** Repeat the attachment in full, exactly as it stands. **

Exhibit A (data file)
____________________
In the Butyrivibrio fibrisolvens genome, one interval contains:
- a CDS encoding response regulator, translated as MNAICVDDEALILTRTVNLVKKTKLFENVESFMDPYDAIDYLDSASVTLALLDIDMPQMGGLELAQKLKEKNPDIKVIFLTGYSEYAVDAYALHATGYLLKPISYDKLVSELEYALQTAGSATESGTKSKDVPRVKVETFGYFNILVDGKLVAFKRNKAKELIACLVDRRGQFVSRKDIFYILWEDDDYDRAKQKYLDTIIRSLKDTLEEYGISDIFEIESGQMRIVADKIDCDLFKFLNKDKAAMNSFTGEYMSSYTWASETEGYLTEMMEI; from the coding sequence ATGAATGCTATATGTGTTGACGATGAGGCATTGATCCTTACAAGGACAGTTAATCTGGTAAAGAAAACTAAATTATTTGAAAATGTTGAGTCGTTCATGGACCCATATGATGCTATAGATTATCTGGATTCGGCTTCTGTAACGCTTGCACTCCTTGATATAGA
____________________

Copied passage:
In the Butyrivibrio fibrisolvens genome, one interval contains:
- a CDS encoding response regulator, translated as MNAICVDDEALILTRTVNLVKKTKLFENVESFMDPYDAIDYLDSASVTLALLDIDMPQMGGLELAQKLKEKNPDIKVIFLTGYSEYAVDAYALHATGYLLKPISYDKLVSELEYALQTAGSATESGTKSKDVPRVKVETFGYFNILVDGKLVAFKRNKAKELIACLVDRRGQFVSRKDIFYILWEDDDYDRAKQKYLDTIIRSLKDTLEEYGISDIFEIESGQMRIVADKIDCDLFKFLNKDKAAMNSFTGEYMSSYTWASETEGYLTEMMEI; from the coding sequence ATGAATGCTATATGTGTTGACGATGAGGCATTGATCCTTACAAGGACAGTTAATCTGGTAAAGAAAACTAAATTATTTGAAAATGTTGAGTCGTTCATGGACCCATATGATGCTATAGATTATCTGGATTCGGCTTCTGTAACGCTTGCACTCCTTGATATAGA